Doctor's Survey 2022 — South Africa - Foundation for a Smoke-Free World

Doctors’ Survey — South Africa

South Africa 🇿🇦


Physicians Have Misperceptions About Nicotine

Participants were asked: “To what extent do you agree that nicotine by itself directly causes each of the smoking-related conditions below: Lung cancer, Bladder cancer, Head/neck/gastric cancers, Atherosclerosis, Birth defects, COPD.” The results include responses from “moderately agree” to “completely agree.”

Nicotine causes lung cancer82%
Nicotine causes COPD81%
Nicotine causes birth defects62%
Nicotine causes atherosclerosis57%
Nicotine causes head/neck gastric cancers51%
Nicotine causes bladder cancer42%


of respondents are interested in taking training on how to help their patients who smoke combustible tobacco products by reducing quitting smoking.


of physicians feel like helping patients quit smoking is a priority.

Participants were asked: “Which of the following interventions or methods to aid your patients with smoking reduction/cessation do you typically recommend or prescribe to your patients who want to reduce or quit smoking?”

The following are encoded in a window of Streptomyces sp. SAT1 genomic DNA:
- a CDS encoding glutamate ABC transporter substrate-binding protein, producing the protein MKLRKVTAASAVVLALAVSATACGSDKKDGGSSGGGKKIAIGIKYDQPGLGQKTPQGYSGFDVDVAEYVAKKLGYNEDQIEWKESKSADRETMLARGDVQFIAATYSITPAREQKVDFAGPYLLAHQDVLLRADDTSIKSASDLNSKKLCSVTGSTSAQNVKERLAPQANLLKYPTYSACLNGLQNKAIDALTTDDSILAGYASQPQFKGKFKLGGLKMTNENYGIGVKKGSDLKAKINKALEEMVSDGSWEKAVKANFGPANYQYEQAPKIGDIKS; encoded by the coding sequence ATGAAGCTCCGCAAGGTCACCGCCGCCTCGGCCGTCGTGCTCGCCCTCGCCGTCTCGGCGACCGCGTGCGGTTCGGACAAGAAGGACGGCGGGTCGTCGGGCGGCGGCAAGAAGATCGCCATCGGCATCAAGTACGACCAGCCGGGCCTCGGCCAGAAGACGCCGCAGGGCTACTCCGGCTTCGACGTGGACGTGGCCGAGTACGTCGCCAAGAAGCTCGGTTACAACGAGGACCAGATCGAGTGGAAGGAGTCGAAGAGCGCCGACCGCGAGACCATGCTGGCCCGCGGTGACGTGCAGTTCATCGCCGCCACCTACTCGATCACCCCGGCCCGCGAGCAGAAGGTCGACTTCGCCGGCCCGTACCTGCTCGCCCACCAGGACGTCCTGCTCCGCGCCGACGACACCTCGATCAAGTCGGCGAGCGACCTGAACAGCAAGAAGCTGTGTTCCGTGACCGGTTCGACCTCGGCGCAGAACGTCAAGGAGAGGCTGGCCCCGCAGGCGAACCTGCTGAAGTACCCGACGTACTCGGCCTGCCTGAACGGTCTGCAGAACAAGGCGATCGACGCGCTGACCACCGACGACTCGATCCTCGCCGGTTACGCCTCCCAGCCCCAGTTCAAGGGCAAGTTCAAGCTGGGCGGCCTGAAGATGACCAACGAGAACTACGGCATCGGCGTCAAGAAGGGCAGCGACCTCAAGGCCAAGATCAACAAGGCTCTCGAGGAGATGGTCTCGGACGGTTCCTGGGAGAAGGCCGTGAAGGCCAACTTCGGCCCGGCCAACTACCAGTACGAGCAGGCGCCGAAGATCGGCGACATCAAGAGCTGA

Prescription medication for smoking cessation
Over-the-counter nicotine replacement therapy
Social or family support
Chewing/sucking/dipping forms of tobacco products
Psychological/psychiatric counseling or therapy
Referral to smoking cessation clinics
Electronic nicotine delivery system/ecig
Cold turkey (suddenly quitting with no other help)
Alternative therapy
Withdrawal app
Heated tobacco products

Participants were asked: “Which of the following topics do you typically discuss or take action with your patients who smoke combustible forms of tobacco, regardless of other conditions they may have?”

Discuss health benefits of quitting to the patient80%
Discuss health risks related to continued smoking78%
Recommend cutting down on the amount of smokable tobacco products used74%
Assess importance of quitting to the patient71%
Ask how much the patient smokes and for how long64%
Assess challenges to quitting use of smokable tobacco62%
Explain the various methods available to help the patient reduce/quit smoking56%
Record smoking status on the patient chart or record55%
Assess interest in trying a specific resource/product54%
Assist the patient to develop a plan to quit40%
Ask about patient’s current use of tobacco or nicotine-containing products other than combustible tobacco products36%
Advise the patient to quit rather than gradually reduce35%
Discuss smoking at every visit10%
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